By Natasha Weisenbeck
When my family “moved in” to our fourth home in Clifton, Ill., what we really did was pitch three tents in the backyard, ship our belongings into storage, and trek across town with a red wagon full of perishables to the makeshift kitchen my mother had prepared in the garage, complete with an army of ants. Anyone who entered the local grocery store a block away could see our unusual campground crammed into our tiny backyard.
No second cousins once removed or Great Aunt Katie stopped by to question the derogation of family honor, however, because unlike many Mennonites I’ve met at GC, our extended family was not close-knit. Instead, several neighbors and the regular dog walker were the ones who inquired about our curious living circumstances as we remolded the single bedroom to accommodate 4 people.
While we grew accustomed domestic nomadism, we tried to figure out who would put windows in such odd places: by the toilet, halfway hidden behind the old refrigerator, and two windows in a 7×7 room. My mother was the first to realize order in this chaos: “they’re all parallel, like in the old school houses”. Dad too was beginning to realize that the structure was more hefty than he thought, while fashioning a header for the support beam he accidentally cut into for a door way. That same week a woman from the village board knocked on our back door to ask a few questions about the current occupants of the old school house for the bi-centennial history book.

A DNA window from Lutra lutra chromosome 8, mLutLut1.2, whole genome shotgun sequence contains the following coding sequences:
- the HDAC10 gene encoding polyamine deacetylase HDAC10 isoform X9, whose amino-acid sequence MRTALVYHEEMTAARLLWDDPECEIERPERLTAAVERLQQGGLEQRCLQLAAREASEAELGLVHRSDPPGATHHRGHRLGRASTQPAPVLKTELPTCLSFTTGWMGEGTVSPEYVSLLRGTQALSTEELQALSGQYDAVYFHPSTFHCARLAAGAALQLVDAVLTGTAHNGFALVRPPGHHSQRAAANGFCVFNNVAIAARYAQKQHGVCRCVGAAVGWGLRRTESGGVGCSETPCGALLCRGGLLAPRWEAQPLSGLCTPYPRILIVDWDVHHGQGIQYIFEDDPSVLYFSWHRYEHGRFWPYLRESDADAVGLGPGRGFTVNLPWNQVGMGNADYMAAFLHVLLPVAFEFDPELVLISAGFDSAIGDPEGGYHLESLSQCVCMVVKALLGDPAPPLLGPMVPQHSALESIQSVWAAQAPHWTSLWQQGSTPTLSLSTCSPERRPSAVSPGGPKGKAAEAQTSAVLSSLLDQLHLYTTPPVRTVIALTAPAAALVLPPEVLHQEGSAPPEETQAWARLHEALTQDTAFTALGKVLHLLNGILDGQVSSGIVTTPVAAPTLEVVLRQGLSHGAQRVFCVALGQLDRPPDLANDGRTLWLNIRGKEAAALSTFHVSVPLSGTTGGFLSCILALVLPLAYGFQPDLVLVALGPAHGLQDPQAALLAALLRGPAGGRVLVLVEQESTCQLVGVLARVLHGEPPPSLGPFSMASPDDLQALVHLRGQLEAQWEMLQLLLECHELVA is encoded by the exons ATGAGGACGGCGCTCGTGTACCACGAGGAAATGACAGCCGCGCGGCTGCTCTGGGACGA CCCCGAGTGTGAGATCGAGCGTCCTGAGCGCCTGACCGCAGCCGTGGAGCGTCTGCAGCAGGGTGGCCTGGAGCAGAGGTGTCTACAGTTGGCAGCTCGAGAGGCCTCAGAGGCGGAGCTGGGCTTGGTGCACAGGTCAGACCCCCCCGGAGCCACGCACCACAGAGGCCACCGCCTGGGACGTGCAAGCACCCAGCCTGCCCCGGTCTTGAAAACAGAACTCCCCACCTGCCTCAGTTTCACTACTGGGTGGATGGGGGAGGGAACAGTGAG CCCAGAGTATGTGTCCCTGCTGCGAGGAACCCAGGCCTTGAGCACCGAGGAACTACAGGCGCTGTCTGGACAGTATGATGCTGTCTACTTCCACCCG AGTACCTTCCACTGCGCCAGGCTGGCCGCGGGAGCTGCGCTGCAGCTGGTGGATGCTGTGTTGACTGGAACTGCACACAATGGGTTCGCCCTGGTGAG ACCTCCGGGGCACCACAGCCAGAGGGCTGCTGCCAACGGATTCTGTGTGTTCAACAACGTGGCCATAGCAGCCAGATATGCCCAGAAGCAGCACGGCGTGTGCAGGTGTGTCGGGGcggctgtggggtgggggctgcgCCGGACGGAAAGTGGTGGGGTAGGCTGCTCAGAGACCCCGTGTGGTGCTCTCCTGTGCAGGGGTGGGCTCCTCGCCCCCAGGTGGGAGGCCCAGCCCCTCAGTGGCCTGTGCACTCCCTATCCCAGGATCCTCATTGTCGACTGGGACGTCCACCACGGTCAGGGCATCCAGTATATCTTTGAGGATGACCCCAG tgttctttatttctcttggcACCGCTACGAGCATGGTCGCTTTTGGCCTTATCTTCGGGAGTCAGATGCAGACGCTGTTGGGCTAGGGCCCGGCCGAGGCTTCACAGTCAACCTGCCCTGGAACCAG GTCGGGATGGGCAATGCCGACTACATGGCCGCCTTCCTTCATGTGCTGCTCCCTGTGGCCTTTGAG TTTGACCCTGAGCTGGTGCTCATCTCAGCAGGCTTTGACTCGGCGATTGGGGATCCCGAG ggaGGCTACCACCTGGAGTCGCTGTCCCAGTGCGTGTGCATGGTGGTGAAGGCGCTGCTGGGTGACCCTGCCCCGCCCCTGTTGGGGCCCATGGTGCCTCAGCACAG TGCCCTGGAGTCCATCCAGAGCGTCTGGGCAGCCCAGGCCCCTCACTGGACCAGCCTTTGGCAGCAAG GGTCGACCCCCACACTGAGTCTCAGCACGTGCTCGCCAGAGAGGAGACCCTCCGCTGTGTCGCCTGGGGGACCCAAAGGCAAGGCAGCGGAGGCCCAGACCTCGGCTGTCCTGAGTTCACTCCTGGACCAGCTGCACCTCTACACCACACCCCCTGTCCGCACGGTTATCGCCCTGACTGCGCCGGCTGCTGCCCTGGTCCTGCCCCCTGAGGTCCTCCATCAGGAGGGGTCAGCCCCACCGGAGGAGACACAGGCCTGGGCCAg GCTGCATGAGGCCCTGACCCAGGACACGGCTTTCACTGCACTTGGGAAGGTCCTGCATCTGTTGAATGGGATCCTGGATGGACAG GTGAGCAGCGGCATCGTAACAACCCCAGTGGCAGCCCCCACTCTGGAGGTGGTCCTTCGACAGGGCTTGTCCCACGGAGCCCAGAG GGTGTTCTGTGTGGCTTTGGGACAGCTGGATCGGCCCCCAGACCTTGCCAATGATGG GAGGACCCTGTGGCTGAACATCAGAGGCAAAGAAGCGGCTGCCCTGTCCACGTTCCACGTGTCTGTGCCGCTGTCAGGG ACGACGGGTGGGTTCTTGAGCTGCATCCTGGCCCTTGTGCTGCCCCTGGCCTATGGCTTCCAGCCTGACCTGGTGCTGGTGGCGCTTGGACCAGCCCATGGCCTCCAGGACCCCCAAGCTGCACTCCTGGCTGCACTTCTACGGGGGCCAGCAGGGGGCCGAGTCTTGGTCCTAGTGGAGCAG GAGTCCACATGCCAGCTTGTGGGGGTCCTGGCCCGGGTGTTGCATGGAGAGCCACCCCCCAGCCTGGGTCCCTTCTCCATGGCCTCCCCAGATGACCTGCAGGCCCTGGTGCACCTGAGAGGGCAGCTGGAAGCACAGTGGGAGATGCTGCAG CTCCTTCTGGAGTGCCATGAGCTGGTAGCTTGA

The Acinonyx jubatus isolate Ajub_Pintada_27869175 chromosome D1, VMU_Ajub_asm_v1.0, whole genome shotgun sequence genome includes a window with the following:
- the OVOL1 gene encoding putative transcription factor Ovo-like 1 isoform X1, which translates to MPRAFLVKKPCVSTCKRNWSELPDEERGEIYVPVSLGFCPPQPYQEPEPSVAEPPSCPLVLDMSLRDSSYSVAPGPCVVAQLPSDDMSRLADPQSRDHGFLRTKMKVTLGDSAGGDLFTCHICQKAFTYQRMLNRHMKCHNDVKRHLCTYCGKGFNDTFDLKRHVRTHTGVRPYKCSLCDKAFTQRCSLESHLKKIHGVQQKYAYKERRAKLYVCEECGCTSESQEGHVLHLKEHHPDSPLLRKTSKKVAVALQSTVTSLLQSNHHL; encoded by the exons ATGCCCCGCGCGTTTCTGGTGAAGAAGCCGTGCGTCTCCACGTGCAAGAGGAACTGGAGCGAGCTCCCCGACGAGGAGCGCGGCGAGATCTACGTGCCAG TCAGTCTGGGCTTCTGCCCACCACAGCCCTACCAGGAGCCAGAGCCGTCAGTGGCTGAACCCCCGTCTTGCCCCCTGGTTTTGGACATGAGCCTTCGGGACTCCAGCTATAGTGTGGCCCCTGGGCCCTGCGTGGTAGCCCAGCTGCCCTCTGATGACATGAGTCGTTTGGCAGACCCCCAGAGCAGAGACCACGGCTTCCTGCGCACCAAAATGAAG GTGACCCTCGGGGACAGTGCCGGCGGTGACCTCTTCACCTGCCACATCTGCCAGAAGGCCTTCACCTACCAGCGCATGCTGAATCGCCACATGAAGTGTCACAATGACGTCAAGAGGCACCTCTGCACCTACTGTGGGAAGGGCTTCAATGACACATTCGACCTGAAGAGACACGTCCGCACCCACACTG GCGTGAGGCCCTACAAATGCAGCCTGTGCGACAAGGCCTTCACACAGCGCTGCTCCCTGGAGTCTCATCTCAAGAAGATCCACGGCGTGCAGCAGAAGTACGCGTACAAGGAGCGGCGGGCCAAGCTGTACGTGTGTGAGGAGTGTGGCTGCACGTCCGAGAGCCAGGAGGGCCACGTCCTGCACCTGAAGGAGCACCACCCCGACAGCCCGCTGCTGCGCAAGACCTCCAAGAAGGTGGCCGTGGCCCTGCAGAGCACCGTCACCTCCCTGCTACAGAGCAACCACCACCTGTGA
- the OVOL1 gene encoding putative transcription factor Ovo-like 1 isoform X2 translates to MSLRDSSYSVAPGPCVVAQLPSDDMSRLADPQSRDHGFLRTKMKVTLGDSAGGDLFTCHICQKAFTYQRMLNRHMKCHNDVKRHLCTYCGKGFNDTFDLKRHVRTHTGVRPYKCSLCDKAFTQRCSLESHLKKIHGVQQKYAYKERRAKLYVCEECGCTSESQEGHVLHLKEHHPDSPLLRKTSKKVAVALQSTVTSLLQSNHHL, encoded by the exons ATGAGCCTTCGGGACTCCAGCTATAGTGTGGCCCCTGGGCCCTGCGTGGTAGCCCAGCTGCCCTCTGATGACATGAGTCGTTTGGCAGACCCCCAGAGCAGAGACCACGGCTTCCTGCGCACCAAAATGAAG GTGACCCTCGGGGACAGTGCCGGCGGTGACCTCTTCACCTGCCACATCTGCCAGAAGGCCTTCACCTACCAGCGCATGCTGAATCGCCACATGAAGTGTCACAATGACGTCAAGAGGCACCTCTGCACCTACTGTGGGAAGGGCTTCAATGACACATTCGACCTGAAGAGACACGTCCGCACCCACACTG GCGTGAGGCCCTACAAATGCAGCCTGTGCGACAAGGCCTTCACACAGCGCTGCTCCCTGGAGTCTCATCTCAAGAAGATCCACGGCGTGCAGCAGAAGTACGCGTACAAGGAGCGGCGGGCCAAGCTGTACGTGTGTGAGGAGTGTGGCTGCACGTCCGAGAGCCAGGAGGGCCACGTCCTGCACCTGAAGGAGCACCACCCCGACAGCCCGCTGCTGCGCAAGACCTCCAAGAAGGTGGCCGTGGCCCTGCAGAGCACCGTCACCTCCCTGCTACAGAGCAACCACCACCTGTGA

Apparently, this schoolhouse resided on the other side of town in 1850, in my church parking lot four blocks and a railroad crossing away to be precise. It was built by the “upper class,” meaning the English on the west side of the tracks, the side safe from train ash billows when this was a boom town. But the Germans and the Irish in the east decided that education was important for their kids, too. With that idea in mind, a group of men got together one night, pried the school off the ground, rolled logs underneath it, and relocated it.
I laughed so hard, “Dad! That is exactly what you would do!” Needless to say, the English were not pleased with the abduction of their education system, and spoke with the men who were involved. In conclusion, another school was built on the west while this one stayed right at home on east 4th avenue.
As we continued to renovate the building, we saw the remnants of roof repairs from the 1906 tornado that had moved the structure six feet from its base; found the pig bones from the swine kept under the porch by the school mistress; and peeled back layers of wallpaper back to art deco shapes.
The house was home to an eyeless World War I veteran, a widower, and the grandmother of the family who inhabited three out of the six houses on our block before admitting my family into its history.
On this campus flourishing with Mennonite ancestry and “the Mennonite game,” I often feel like my heritage is lacking, forgetting the rich history my lifetime and small town has brought me: the closeness of a shared history by induction. I may not know how my great-grandmother met my great-grandfather, or what Martyr they revered, but I can tell you when the churches back home changed denominations, where the old popcorn machine we use for football games came from, when the high school was constructed and why, along with many other facets of a tiny town that create the dog walking and front porch sitting community that I come from. Heritage isn’t always family, but it is always familiar and it is always part of home.